I was pleased to read in the article that, "One survey already ranks Cleveland the #2 local food big city in the country. Portland is #1."

One more on a long list of reasons we aren't so bad:)

Read more here!

Tuesday, June 29, 2010

Early Harvest

Haven't been able to harvest too much from my earthly carnival as of yet, but the lettuce and spinach have had their initial picking. We took advantage of the little harvest and made a Cajun salmon Caesar salad. The rest of the spinach has been used to fancy up my scrambled eggs. I love green food. I love it even more when I use my hands and heart to help it grow!

My green onions are almost at the picking stage. I can't begin to tell you how thrilled I am at the notion of pulling them up. (I have tried three times now only to be reminded that things take time!) A green onion a day keeps, well, most everyone away - but who cares. They taste so good and really spice up the salads.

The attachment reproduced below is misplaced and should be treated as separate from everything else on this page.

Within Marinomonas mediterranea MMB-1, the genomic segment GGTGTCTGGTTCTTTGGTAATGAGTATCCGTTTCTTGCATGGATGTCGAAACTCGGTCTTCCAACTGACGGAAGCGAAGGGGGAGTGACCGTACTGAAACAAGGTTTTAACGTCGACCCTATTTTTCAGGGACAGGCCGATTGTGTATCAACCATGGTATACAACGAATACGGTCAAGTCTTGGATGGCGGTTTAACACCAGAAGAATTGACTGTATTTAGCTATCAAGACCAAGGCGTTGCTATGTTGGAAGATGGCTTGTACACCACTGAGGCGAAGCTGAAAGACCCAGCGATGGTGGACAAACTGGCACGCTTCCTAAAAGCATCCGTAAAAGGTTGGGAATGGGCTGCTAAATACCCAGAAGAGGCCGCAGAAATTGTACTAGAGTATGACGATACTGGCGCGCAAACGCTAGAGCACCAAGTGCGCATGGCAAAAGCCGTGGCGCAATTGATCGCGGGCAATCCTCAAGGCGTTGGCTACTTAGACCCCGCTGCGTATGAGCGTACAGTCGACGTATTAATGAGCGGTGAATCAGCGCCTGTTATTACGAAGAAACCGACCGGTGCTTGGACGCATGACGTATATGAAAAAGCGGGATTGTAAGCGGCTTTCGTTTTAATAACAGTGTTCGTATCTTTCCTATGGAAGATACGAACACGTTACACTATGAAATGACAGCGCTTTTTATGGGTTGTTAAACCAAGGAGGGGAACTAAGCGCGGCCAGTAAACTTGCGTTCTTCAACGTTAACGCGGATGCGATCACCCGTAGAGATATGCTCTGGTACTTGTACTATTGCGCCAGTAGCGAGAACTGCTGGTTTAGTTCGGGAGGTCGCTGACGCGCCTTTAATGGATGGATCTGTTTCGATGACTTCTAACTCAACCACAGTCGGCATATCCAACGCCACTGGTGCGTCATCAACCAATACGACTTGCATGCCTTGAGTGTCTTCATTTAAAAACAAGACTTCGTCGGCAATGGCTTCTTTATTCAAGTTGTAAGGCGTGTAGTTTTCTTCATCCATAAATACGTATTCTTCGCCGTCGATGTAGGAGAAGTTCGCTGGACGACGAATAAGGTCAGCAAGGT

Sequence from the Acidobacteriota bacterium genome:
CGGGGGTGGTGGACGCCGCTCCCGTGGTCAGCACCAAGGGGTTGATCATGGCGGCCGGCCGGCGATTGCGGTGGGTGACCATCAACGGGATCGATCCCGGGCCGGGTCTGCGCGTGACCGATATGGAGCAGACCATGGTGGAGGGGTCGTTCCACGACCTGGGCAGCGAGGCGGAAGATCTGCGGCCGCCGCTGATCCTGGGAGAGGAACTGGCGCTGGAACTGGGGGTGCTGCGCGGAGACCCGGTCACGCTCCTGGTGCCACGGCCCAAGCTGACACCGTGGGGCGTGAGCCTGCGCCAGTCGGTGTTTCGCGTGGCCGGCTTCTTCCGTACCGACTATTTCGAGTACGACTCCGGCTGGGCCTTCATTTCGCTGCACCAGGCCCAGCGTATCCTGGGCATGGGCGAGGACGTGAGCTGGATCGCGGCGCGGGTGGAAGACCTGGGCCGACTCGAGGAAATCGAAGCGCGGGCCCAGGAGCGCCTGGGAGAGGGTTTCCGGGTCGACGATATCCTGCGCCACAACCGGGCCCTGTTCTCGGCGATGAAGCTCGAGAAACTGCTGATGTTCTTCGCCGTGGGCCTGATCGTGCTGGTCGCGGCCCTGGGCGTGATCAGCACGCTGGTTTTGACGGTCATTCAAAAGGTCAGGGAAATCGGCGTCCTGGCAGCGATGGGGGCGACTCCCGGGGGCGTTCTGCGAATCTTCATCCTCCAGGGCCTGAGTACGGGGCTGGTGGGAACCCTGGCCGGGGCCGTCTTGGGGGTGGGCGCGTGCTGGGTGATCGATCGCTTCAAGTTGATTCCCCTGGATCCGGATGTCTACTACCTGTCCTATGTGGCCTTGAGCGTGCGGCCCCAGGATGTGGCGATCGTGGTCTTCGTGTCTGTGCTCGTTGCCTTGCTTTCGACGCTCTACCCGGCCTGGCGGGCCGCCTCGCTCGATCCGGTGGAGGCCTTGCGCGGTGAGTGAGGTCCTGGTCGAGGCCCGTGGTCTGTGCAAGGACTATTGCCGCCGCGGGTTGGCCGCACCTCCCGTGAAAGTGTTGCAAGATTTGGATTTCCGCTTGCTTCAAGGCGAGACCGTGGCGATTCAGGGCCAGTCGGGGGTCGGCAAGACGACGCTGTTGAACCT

I'm going to plant another round of spinach this week since my current plants are flowering and I really want to continue picking it all summer/fall long.

Life is good.

Brocc O'flower

My broccoli plants had small, plum-sized, heads starting on them and then they immediately shot to seed. So, now I have a lovely yellow bouquet of broccoli flowers starting in the garden, but nothing I can steam up for a side dish.

Any suggestions on why this might have happened or how I can start over with the same plant would be greatly appreciated!

So here's what I've learned! Broccoli is a cold weather crop and the heat is what is forcing premature blossoming of the plants. I'm going to let these ones stay in the garden as decoration, but I'm going to try another set that gets planted in late august. I'll see if I have better luck then.

Good times!

Thursday, June 24, 2010

Sizing it up on 6-24

Tomato (my seedlings are actually reaching the first rung of the cages )

Zucchini (leaves the size of my hand)

Pepper (doubled in size from just last week)

Spinach (salad size now!)